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Is It Bad To Wash Your Face In The Shower? We Dive Into The Debate

Jamie Schneider
mbg Associate Beauty & Wellness Editor By Jamie Schneider
mbg Associate Beauty & Wellness Editor
Jamie Schneider is the Associate Beauty & Wellness Editor at mindbodygreen, covering beauty and wellness. She has a B.A. in Organizational Studies and English from the University of Michigan, and her work has appeared in Coveteur, The Chill Times, and Wyld Skincare.
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No matter how many products you layer in your skin care routine, a good cleanser is a nonnegotiable. But the different techniques for washing your face aren't so set in stone, which has sparked some heated conversation in the beauty space. In addition to the great double-cleanse debate, there are some people who keep their favorite cleansers in the shower, and those who stick to the sink, no matter how sopping wet they might be, which raises the question: Is it bad to wash your face in the shower? 

Here's the simple truth: There's not really a right or wrong answer. Washing your face in the shower certainly has its drawbacks, unless you're taking the correct measures to make sure your skin stays hydrated. Here's what the experts have to say on the matter.

The cons of in-shower cleansing

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Hot water isn't a a great option

Hot water can be super drying, which is why you might not want to take long, scorching hot showers to begin with. "Apply the same thinking to your face," says celebrity facialist and founder of Cecilia Wong Skincare Cecilia Wong. While it might take some time for you to notice the drying effects on your body, the skin on your face is much more delicate. Board-certified dermatologist Nava Greenfield, M.D., of Schweiger Dermatology Group in Brooklyn, agrees: "Skin on the face is more sensitive and needs to be treated more carefully."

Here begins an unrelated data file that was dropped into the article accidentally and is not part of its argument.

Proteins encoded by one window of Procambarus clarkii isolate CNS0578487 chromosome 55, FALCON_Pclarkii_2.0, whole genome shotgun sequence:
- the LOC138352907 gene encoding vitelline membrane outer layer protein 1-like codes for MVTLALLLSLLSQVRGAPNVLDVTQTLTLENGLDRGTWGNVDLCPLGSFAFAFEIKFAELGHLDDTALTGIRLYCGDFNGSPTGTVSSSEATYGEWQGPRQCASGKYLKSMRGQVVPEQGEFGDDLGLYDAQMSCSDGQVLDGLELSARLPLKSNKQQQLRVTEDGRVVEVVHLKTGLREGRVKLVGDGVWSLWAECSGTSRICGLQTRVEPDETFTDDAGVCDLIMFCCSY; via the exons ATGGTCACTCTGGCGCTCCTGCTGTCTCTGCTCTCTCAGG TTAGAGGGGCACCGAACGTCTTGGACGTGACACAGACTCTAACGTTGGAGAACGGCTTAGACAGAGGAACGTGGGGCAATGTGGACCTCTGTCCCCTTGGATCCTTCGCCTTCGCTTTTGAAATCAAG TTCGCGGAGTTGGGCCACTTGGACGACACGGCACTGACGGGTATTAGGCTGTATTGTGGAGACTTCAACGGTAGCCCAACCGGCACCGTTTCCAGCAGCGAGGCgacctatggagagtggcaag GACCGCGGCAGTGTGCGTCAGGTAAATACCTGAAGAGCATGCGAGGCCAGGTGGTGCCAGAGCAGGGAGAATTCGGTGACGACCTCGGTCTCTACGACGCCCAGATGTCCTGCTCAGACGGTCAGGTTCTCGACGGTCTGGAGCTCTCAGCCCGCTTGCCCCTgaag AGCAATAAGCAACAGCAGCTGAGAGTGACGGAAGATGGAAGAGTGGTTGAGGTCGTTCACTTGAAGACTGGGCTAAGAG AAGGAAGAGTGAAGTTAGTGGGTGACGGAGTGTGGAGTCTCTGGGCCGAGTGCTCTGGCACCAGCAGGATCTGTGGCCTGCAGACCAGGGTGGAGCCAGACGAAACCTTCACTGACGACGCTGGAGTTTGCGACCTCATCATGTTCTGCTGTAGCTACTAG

You need to shorten your shower time

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So if you're one to hop into the steam for a lengthy, spa-grade lather (it happens!), you might want to save the face wash for after the shower. Especially if you have sensitive skin, as extreme water temps can even cause broken capillaries for some thin-skinned folk. Let's say you stick to a lukewarm shower and a hop-in, hop-out rinse: Are you good to go? Again, it depends, as this is when product order comes into play. If you're washing your hair, imagine all the residue sopping down your face as you rinse. That's another reason you may want to save the face wash for last—you don't want all the buildup and oil lifted from your scalp clogging your pores as it runs down your face. It's nothing to be too caught up in; you'll just want to make sure face wash is the final step. 

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It's more difficult to use speciality products

Double cleansing is a popular method, and for good reason! Cleansing oils and balms are great to take off makeup and prep the skin for a formal cleanse. But, these special products are meant to be used on dry skin and then emulsified with a little bit of water before rinsing (if you want a full double-cleansing breakdown, we've got it). This makes it pretty hard to reap the benefits of a cleansing balm in the shower. But if you are inclined to do so, use your cleansing balm or oil to take off your makeup or SPF before you step into the shower. Then, at the end of your shower, go in with your normal face cleanser.

The pros of washing your face in the shower

Steam may help your skin

Assuming you mind all the criteria above, washing your face in the shower isn't so bad. Sometimes, a shower can even enhance the experience. Case in point: enzyme masks. According to Chase Polan, founder and lead alchemist of Kypris, enzymes tend to work better when the temperature of your skin is increased. That's because the chemical reaction that causes their exfoliation becomes faster and more powerful with increased temperature—and a lukewarm shower does just the trick.